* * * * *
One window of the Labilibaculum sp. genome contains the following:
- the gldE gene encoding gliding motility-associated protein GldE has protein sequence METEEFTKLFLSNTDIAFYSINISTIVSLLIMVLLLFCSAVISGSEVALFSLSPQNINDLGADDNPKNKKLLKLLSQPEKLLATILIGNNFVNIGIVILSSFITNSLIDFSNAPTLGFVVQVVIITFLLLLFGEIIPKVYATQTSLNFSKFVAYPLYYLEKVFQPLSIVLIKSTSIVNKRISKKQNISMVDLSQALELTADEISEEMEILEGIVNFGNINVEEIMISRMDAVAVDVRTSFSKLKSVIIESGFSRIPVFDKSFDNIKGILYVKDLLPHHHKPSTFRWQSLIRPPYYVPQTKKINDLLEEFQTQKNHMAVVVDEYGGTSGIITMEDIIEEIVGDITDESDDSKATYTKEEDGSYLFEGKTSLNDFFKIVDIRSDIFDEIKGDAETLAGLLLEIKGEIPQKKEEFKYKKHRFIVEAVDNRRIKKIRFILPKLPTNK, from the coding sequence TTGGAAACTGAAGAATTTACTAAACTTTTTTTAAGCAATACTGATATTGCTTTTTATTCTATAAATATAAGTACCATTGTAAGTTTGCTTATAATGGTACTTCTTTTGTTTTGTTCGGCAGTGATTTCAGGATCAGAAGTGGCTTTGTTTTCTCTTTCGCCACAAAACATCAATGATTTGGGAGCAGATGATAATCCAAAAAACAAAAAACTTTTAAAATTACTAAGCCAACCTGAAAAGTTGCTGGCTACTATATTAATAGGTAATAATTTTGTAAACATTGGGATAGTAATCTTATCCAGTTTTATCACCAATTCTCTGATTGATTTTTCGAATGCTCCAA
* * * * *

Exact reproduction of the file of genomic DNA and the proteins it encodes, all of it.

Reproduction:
One window of the Labilibaculum sp. genome contains the following:
- the gldE gene encoding gliding motility-associated protein GldE has protein sequence METEEFTKLFLSNTDIAFYSINISTIVSLLIMVLLLFCSAVISGSEVALFSLSPQNINDLGADDNPKNKKLLKLLSQPEKLLATILIGNNFVNIGIVILSSFITNSLIDFSNAPTLGFVVQVVIITFLLLLFGEIIPKVYATQTSLNFSKFVAYPLYYLEKVFQPLSIVLIKSTSIVNKRISKKQNISMVDLSQALELTADEISEEMEILEGIVNFGNINVEEIMISRMDAVAVDVRTSFSKLKSVIIESGFSRIPVFDKSFDNIKGILYVKDLLPHHHKPSTFRWQSLIRPPYYVPQTKKINDLLEEFQTQKNHMAVVVDEYGGTSGIITMEDIIEEIVGDITDESDDSKATYTKEEDGSYLFEGKTSLNDFFKIVDIRSDIFDEIKGDAETLAGLLLEIKGEIPQKKEEFKYKKHRFIVEAVDNRRIKKIRFILPKLPTNK, from the coding sequence TTGGAAACTGAAGAATTTACTAAACTTTTTTTAAGCAATACTGATATTGCTTTTTATTCTATAAATATAAGTACCATTGTAAGTTTGCTTATAATGGTACTTCTTTTGTTTTGTTCGGCAGTGATTTCAGGATCAGAAGTGGCTTTGTTTTCTCTTTCGCCACAAAACATCAATGATTTGGGAGCAGATGATAATCCAAAAAACAAAAAACTTTTAAAATTACTAAGCCAACCTGAAAAGTTGCTGGCTACTATATTAATAGGTAATAATTTTGTAAACATTGGGATAGTAATCTTATCCAGTTTTATCACCAATTCTCTGATTGATTTTTCGAATGCTCCAA